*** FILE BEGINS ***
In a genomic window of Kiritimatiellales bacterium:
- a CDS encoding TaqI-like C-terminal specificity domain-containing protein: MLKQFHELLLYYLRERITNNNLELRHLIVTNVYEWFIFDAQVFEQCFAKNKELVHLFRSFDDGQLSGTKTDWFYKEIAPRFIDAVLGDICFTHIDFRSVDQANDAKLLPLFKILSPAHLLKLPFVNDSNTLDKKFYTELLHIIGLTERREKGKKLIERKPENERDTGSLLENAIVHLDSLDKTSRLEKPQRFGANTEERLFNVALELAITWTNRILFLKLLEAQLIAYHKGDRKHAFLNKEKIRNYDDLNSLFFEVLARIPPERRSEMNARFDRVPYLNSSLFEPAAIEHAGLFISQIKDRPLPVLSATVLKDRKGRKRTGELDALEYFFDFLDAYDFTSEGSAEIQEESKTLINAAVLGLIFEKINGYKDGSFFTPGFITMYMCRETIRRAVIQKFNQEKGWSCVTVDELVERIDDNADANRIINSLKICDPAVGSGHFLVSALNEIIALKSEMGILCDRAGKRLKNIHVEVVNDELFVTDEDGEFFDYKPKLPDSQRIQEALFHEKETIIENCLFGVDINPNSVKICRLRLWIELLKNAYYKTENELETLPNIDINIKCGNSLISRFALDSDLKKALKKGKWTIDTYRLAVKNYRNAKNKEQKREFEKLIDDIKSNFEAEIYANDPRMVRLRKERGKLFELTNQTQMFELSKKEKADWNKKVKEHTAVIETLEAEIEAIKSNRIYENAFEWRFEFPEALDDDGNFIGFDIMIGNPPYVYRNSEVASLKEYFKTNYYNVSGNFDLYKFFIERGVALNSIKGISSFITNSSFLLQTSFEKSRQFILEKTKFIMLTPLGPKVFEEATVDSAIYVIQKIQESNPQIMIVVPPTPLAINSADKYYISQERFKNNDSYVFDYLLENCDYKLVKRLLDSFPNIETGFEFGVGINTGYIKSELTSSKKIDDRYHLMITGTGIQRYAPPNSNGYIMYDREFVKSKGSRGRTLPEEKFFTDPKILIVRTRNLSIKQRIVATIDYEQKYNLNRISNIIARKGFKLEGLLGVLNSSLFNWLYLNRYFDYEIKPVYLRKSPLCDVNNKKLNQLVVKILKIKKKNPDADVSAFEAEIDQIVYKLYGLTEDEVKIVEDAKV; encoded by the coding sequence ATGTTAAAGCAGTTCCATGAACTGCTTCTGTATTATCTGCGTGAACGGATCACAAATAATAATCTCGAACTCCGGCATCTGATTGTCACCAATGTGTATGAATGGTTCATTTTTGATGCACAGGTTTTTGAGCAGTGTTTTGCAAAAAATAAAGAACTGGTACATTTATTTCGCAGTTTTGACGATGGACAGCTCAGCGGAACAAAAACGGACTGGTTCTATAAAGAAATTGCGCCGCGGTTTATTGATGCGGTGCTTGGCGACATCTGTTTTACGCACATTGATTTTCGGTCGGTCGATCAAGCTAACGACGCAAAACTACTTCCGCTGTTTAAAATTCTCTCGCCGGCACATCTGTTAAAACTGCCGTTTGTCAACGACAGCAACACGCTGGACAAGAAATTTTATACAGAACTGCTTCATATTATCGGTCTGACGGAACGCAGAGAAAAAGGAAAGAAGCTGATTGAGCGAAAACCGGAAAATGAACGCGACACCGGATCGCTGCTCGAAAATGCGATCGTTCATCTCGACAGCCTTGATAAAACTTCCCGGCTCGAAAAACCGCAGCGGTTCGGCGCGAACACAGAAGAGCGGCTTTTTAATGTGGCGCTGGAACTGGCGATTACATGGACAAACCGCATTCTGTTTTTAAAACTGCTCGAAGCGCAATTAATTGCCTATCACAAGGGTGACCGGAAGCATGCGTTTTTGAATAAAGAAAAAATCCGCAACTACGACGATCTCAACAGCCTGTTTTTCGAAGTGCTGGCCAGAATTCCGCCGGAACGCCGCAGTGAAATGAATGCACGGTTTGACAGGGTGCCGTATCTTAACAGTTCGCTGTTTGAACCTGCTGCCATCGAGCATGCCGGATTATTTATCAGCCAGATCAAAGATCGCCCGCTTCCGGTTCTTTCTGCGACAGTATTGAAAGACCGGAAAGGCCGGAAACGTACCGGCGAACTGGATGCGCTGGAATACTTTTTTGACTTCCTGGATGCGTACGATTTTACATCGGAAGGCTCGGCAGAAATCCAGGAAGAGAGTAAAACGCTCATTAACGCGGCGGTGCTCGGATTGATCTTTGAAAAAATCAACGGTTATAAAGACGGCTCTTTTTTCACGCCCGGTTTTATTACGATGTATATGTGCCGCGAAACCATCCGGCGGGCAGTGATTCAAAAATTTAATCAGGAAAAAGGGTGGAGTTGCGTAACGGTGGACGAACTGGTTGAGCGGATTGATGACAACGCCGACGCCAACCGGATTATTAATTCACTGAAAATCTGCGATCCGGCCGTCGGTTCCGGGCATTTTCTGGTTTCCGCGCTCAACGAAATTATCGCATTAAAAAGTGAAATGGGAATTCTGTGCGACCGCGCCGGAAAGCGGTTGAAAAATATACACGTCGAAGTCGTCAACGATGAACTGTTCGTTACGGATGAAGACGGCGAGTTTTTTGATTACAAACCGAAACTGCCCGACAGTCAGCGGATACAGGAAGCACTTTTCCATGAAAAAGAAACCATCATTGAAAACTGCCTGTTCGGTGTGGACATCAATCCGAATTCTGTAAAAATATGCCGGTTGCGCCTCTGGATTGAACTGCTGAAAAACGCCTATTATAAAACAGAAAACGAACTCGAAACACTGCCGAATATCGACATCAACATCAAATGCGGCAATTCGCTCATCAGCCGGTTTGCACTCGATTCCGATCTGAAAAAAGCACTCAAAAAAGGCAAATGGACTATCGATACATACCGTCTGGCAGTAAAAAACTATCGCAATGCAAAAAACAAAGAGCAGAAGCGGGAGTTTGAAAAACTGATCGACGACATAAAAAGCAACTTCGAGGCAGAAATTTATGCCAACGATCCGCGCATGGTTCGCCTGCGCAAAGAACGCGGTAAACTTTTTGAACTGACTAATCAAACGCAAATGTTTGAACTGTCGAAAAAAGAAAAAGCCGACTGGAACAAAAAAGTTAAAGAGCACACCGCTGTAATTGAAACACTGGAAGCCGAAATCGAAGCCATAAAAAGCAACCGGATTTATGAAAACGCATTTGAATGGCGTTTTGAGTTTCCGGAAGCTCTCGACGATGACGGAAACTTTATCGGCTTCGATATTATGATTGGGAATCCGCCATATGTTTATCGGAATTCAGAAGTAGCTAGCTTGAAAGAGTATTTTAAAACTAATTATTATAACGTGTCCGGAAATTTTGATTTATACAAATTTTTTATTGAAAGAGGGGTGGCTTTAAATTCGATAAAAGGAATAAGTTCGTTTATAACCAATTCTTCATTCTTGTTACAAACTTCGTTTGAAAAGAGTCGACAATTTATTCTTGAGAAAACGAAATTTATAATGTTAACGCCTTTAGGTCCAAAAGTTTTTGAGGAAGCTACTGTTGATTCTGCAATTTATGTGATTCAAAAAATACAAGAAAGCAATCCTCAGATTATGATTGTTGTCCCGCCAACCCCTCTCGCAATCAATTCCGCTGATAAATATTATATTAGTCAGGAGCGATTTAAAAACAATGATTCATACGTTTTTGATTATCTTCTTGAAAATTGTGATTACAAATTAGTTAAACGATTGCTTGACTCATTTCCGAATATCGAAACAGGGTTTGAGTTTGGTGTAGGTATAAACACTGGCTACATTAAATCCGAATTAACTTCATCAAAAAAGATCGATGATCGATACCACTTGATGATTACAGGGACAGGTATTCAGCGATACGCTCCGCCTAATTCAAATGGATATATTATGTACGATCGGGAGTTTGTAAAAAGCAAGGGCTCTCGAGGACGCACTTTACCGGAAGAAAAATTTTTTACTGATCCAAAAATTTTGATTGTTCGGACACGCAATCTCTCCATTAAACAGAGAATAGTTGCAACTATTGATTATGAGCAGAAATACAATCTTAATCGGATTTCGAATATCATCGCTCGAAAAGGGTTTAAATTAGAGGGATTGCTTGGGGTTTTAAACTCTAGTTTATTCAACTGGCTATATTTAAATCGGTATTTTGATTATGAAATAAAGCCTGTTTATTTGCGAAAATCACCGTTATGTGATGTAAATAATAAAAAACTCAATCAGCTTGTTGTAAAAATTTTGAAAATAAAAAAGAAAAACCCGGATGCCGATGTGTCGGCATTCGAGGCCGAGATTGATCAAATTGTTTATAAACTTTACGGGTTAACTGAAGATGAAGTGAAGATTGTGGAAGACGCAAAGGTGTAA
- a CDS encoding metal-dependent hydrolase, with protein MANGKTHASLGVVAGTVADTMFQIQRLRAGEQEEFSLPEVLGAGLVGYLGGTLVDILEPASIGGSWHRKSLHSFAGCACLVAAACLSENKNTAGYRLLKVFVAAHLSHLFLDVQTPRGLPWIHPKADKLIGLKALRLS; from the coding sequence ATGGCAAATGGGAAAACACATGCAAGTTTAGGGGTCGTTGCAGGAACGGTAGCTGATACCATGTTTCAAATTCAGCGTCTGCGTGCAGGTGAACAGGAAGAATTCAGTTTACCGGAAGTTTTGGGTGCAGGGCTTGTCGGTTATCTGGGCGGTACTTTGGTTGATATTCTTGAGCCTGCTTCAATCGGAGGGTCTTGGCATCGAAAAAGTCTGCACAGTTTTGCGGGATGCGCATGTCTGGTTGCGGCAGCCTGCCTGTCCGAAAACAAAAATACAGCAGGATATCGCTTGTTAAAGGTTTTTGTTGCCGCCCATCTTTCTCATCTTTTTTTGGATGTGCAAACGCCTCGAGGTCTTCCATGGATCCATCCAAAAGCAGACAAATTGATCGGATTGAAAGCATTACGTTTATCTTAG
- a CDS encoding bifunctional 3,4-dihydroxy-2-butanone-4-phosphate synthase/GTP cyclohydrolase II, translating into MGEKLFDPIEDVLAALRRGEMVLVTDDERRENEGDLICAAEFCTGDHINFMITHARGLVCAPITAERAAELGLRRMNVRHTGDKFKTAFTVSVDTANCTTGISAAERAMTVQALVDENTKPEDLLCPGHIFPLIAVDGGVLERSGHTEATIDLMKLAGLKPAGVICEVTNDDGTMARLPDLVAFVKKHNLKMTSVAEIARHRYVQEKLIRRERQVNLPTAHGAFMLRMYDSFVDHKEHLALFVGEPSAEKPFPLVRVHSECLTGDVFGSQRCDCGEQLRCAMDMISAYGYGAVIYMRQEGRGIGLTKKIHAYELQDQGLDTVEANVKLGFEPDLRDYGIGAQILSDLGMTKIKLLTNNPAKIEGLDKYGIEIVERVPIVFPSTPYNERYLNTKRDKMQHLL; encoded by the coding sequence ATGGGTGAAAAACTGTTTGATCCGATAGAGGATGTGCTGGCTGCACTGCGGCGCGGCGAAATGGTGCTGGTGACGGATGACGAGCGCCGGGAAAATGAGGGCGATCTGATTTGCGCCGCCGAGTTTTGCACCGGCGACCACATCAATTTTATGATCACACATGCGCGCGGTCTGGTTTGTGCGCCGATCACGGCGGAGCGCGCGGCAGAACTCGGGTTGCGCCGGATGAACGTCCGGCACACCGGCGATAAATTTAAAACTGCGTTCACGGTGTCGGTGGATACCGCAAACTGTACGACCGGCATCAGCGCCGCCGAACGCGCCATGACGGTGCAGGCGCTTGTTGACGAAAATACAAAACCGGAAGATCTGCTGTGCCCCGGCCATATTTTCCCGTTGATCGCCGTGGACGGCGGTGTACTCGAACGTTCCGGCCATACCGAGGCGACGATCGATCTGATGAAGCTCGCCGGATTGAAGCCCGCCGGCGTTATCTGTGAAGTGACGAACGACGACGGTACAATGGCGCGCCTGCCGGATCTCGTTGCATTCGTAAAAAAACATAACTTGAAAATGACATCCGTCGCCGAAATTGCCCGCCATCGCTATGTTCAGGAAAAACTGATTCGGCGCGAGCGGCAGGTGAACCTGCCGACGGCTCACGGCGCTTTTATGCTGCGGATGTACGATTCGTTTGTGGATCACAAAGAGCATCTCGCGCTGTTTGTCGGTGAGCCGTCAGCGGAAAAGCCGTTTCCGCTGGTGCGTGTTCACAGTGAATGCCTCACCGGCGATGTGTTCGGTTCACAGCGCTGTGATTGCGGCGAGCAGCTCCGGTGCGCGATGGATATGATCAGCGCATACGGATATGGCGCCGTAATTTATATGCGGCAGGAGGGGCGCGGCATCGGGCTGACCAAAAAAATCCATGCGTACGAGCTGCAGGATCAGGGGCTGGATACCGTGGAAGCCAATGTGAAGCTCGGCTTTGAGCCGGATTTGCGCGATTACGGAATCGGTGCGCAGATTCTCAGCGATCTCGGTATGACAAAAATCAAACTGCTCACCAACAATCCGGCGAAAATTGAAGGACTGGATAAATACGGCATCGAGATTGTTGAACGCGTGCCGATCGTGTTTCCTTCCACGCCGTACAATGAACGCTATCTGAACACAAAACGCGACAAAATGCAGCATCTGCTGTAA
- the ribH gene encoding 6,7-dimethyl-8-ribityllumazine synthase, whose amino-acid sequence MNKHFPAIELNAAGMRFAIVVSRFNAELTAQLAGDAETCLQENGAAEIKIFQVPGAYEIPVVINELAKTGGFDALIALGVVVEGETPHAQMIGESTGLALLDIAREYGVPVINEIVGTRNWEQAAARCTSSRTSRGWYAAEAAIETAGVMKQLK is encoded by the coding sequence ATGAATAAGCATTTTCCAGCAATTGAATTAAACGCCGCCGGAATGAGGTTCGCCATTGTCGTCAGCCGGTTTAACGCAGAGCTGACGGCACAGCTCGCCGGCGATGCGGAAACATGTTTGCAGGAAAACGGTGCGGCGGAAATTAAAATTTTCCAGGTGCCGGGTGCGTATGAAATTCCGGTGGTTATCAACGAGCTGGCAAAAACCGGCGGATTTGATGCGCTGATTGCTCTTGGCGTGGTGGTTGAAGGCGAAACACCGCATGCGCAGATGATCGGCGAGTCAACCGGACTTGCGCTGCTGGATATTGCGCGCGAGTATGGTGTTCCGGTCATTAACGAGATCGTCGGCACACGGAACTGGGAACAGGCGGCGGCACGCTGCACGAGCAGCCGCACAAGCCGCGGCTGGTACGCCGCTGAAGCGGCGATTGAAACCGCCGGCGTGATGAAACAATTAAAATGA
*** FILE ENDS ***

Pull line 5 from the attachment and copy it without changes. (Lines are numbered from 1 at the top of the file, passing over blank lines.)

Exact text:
- the ribH gene encoding 6,7-dimethyl-8-ribityllumazine synthase, whose amino-acid sequence MNKHFPAIELNAAGMRFAIVVSRFNAELTAQLAGDAETCLQENGAAEIKIFQVPGAYEIPVVINELAKTGGFDALIALGVVVEGETPHAQMIGESTGLALLDIAREYGVPVINEIVGTRNWEQAAARCTSSRTSRGWYAAEAAIETAGVMKQLK is encoded by the coding sequence ATGAATAAGCATTTTCCAGCAATTGAATTAAACGCCGCCGGAATGAGGTTCGCCATTGTCGTCAGCCGGTTTAACGCAGAGCTGACGGCACAGCTCGCCGGCGATGCGGAAACATGTTTGCAGGAAAACGGTGCGGCGGAAATTAAAATTTTCCAGGTGCCGGGTGCGTATGAAATTCCGGTGGTTATCAACGAGCTGGCAAAAACCGGCGGATTTGATGCGCTGATTGCTCTTGGCGTGGTGGTTGAAGGCGAAACACCGCATGCGCAGATGATCGGCGAGTCAACCGGACTTGCGCTGCTGGATATTGCGCGCGAGTATGGTGTTCCGGTCATTAACGAGATCGTCGGCACACGGAACTGGGAACAGGCGGCGGCACGCTGCACGAGCAGCCGCACAAGCCGCGGCTGGTACGCCGCTGAAGCGGCGATTGAAACCGCCGGCGTGATGAAACAATTAAAATGA